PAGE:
On November 18, 1883, the nation finally settled on the method of synchronizing all clocks that we call standard time. Why did it take so long to figure that one out?
THROUGHOUT MOST of the last century, very few Americans could agree on the time of day. Every town kept its own time.
How the novelty item of 1920 became the world-straddling colossus of 1940
In 1921 Secretary of Commerce Herbert Hoover, who was charged with what meager regulation of the airwaves there was, called radio “an instrument of beauty and learning.” Waldemar Kaempffert, who, as editor of
“A wound in the heart is mortal,” Hippocrates said two thousand years ago. Until very recently he was right.
IN MAY OF 1975, when I was fortyseven, I developed angina (heart pain due to an insufficient supply of blood to the heart muscle), and about two months later, after a stress test, a coronary angiogram, and various blood tests, I underwent an opera
THE BIRTH OF THE RAND CORPORATION During World War II, America discovered that scientists were needed to win it—and to win any future war. That’s why RAND came into being, the first think tank and the model for all the rest.
ALONG THE jagged coastline of Southern California, past the hills and forests of Malibu, five miles down from the Santa Monica Mountains, just short of Muscle Beach and the town of Venice, there sits some of the most quaintly de
The decline and fall of the lamppost
I DON’T THINK of myself as having a “thing” about lampposts, but when I walk Manhattan’s streets at night— streets naked to the greenish glare of 1,000-watt lights vaulting three stories high—I realize how much I miss those graceful, human
With Epcot, Walt Disney turned his formidable skills to building a city where man and technology could live together in perfect harmony. The result is part prophecy, part world’s fair. Here, America’s leading authority on technological history examines this urban experiment in the light of past world’s fairs, and tells why it fails where they succeeded—and why that matters.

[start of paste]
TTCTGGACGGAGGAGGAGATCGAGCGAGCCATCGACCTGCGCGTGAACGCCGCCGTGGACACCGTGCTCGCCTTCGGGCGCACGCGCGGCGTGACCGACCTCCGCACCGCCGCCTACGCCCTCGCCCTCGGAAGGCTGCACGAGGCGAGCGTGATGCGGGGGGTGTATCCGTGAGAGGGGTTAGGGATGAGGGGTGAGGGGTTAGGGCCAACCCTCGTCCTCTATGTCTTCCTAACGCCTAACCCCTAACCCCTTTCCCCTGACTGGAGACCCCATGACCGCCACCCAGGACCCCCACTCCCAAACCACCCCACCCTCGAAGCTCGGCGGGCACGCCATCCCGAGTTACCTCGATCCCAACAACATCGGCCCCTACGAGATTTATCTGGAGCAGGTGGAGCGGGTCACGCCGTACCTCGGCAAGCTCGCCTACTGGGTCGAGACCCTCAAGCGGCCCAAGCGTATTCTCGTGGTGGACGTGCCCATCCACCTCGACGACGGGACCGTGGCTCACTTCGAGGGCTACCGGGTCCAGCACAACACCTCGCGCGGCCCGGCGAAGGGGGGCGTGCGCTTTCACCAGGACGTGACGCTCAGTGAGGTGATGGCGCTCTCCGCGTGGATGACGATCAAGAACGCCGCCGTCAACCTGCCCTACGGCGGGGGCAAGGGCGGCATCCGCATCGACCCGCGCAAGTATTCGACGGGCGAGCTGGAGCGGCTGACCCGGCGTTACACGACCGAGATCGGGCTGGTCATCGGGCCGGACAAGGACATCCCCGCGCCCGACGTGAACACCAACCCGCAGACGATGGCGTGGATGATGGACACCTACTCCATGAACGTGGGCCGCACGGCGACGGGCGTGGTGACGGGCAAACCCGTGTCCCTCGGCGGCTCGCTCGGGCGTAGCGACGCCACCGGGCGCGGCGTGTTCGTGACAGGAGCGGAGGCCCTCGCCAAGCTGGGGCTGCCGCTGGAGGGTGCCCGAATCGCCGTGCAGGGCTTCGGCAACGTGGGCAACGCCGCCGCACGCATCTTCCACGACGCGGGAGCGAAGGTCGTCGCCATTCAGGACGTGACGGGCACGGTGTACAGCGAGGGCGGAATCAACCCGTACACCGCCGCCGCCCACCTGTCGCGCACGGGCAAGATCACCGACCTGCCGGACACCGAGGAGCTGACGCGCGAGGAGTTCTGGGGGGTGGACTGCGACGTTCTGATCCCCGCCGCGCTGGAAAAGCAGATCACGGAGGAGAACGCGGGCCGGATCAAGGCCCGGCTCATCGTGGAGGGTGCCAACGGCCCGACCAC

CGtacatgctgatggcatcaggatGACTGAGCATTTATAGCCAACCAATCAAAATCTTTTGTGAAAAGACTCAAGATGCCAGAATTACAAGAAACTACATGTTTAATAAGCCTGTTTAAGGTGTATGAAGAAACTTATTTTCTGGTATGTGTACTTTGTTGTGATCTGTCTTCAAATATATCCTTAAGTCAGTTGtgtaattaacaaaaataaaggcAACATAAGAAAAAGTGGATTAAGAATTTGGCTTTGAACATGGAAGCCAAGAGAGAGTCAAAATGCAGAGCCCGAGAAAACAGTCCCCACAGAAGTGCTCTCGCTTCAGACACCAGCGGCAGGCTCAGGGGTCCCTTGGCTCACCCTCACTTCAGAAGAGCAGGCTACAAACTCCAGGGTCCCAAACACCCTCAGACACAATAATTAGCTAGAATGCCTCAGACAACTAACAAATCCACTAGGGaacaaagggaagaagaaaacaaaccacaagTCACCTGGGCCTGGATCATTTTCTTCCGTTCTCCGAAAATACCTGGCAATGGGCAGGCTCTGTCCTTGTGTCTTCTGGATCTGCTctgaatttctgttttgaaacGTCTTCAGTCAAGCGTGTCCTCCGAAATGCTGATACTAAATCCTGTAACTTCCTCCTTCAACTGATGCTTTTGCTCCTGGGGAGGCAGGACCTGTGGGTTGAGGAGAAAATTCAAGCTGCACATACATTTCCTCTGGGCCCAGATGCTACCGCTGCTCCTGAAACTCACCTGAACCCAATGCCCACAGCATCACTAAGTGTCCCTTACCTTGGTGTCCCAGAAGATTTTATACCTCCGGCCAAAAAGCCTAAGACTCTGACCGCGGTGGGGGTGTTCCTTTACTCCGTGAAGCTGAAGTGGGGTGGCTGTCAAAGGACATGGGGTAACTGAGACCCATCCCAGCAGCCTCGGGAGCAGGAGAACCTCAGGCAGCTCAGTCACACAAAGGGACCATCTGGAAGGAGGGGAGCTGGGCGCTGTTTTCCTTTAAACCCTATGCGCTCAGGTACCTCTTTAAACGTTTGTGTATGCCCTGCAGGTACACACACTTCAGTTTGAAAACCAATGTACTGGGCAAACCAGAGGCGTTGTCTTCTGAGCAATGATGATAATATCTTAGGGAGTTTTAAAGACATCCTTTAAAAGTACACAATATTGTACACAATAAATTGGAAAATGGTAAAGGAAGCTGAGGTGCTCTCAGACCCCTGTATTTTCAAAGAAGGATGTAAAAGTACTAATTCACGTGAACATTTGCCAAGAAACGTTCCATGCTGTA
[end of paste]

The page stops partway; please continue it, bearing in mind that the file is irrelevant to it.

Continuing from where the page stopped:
MOST OF THE world must know by now that Epcot is a place built in north-central Florida by the followers of Walt Disney to explain how science and technology fit into the human scheme of things.
Charles Weller was at his post in the Western Union office in Milwaukee one day in 1867 when his friend Christopher Sholes came in.
It is early 1945. An American bomber crew is anxiously nearing the now familiar islands of the Japanese Empire. Flak begins to burst around the plane as the target comes into view.
Secret recordings made in the Oval Office of the President in the autumn of 1940
INTRODUCTION BY ARTHUR SCHLESINGER, JR.
From the beginning it was clear—in this case the beginning was December 2, 1942, the day the first man-made nuclear reactor was nudged to criticality in a squash court beneath the west stands of the University of Chicago’s Stagg Field and incidentally the first day of wartime g